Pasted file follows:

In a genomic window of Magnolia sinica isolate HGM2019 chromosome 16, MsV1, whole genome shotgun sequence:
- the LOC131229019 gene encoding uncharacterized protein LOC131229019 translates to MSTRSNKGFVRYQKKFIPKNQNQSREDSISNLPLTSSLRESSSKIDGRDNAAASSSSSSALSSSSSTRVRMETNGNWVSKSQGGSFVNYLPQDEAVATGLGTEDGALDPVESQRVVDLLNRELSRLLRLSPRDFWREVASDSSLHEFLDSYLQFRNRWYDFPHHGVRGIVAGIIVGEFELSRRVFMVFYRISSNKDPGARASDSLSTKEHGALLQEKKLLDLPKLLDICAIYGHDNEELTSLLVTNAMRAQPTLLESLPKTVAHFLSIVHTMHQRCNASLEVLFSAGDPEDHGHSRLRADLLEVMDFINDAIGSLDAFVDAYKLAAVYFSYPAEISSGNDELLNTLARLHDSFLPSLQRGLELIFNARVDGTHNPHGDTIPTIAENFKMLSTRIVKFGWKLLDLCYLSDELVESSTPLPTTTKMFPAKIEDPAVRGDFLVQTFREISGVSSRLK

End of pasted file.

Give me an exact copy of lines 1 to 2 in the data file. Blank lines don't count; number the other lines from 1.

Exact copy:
In a genomic window of Magnolia sinica isolate HGM2019 chromosome 16, MsV1, whole genome shotgun sequence:
- the LOC131229019 gene encoding uncharacterized protein LOC131229019 translates to MSTRSNKGFVRYQKKFIPKNQNQSREDSISNLPLTSSLRESSSKIDGRDNAAASSSSSSALSSSSSTRVRMETNGNWVSKSQGGSFVNYLPQDEAVATGLGTEDGALDPVESQRVVDLLNRELSRLLRLSPRDFWREVASDSSLHEFLDSYLQFRNRWYDFPHHGVRGIVAGIIVGEFELSRRVFMVFYRISSNKDPGARASDSLSTKEHGALLQEKKLLDLPKLLDICAIYGHDNEELTSLLVTNAMRAQPTLLESLPKTVAHFLSIVHTMHQRCNASLEVLFSAGDPEDHGHSRLRADLLEVMDFINDAIGSLDAFVDAYKLAAVYFSYPAEISSGNDELLNTLARLHDSFLPSLQRGLELIFNARVDGTHNPHGDTIPTIAENFKMLSTRIVKFGWKLLDLCYLSDELVESSTPLPTTTKMFPAKIEDPAVRGDFLVQTFREISGVSSRLK